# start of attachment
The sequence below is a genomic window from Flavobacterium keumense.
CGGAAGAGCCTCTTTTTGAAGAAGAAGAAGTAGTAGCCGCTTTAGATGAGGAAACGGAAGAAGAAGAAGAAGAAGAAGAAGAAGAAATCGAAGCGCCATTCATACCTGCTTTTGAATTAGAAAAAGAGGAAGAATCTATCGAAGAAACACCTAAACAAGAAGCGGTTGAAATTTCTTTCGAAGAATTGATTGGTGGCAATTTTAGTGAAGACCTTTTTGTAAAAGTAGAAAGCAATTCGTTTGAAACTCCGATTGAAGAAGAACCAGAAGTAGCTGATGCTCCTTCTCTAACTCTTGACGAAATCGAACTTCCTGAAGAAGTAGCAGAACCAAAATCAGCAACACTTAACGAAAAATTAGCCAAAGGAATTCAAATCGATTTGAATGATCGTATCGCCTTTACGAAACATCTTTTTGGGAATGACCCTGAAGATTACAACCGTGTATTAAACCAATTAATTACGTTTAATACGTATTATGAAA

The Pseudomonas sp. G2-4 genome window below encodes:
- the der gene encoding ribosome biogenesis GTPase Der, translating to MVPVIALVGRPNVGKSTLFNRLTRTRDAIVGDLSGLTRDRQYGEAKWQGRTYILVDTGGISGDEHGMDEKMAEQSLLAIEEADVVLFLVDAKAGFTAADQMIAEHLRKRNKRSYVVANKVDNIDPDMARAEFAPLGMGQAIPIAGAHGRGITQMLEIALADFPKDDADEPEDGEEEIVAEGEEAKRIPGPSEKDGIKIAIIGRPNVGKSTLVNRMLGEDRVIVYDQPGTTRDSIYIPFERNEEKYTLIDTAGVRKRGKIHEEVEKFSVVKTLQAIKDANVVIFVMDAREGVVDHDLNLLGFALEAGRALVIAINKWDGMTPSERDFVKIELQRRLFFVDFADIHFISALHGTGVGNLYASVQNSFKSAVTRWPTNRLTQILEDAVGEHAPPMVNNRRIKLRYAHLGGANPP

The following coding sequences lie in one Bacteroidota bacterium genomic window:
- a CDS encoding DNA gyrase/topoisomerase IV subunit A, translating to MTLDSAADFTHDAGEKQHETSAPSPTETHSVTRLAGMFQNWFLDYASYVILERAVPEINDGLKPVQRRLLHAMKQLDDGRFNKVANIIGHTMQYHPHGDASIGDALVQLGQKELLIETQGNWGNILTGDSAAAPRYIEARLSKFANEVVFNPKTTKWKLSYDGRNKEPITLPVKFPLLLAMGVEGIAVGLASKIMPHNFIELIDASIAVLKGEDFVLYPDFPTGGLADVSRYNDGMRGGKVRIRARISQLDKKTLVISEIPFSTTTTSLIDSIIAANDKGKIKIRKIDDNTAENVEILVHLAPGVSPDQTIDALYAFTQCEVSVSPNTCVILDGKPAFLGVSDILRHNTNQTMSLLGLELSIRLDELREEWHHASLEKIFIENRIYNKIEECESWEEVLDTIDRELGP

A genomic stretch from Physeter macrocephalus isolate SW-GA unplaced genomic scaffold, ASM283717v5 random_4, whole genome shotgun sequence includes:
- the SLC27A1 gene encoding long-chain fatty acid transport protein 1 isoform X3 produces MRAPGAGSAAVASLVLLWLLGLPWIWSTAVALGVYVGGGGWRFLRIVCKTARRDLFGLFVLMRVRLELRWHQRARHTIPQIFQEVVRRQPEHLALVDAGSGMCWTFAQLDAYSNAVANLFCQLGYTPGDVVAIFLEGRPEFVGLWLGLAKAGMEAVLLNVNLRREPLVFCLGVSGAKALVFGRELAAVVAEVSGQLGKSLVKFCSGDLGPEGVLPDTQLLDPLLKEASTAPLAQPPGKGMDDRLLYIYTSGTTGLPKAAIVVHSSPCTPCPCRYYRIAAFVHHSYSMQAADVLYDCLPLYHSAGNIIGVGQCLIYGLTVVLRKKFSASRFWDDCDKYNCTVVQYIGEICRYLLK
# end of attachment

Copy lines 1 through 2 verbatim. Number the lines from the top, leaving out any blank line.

The sequence below is a genomic window from Flavobacterium keumense.
CGGAAGAGCCTCTTTTTGAAGAAGAAGAAGTAGTAGCCGCTTTAGATGAGGAAACGGAAGAAGAAGAAGAAGAAGAAGAAGAAGAAATCGAAGCGCCATTCATACCTGCTTTTGAATTAGAAAAAGAGGAAGAATCTATCGAAGAAACACCTAAACAAGAAGCGGTTGAAATTTCTTTCGAAGAATTGATTGGTGGCAATTTTAGTGAAGACCTTTTTGTAAAAGTAGAAAGCAATTCGTTTGAAACTCCGATTGAAGAAGAACCAGAAGTAGCTGATGCTCCTTCTCTAACTCTTGACGAAATCGAACTTCCTGAAGAAGTAGCAGAACCAAAATCAGCAACACTTAACGAAAAATTAGCCAAAGGAATTCAAATCGATTTGAATGATCGTATCGCCTTTACGAAACATCTTTTTGGGAATGACCCTGAAGATTACAACCGTGTATTAAACCAATTAATTACGTTTAATACGTATTATGAAA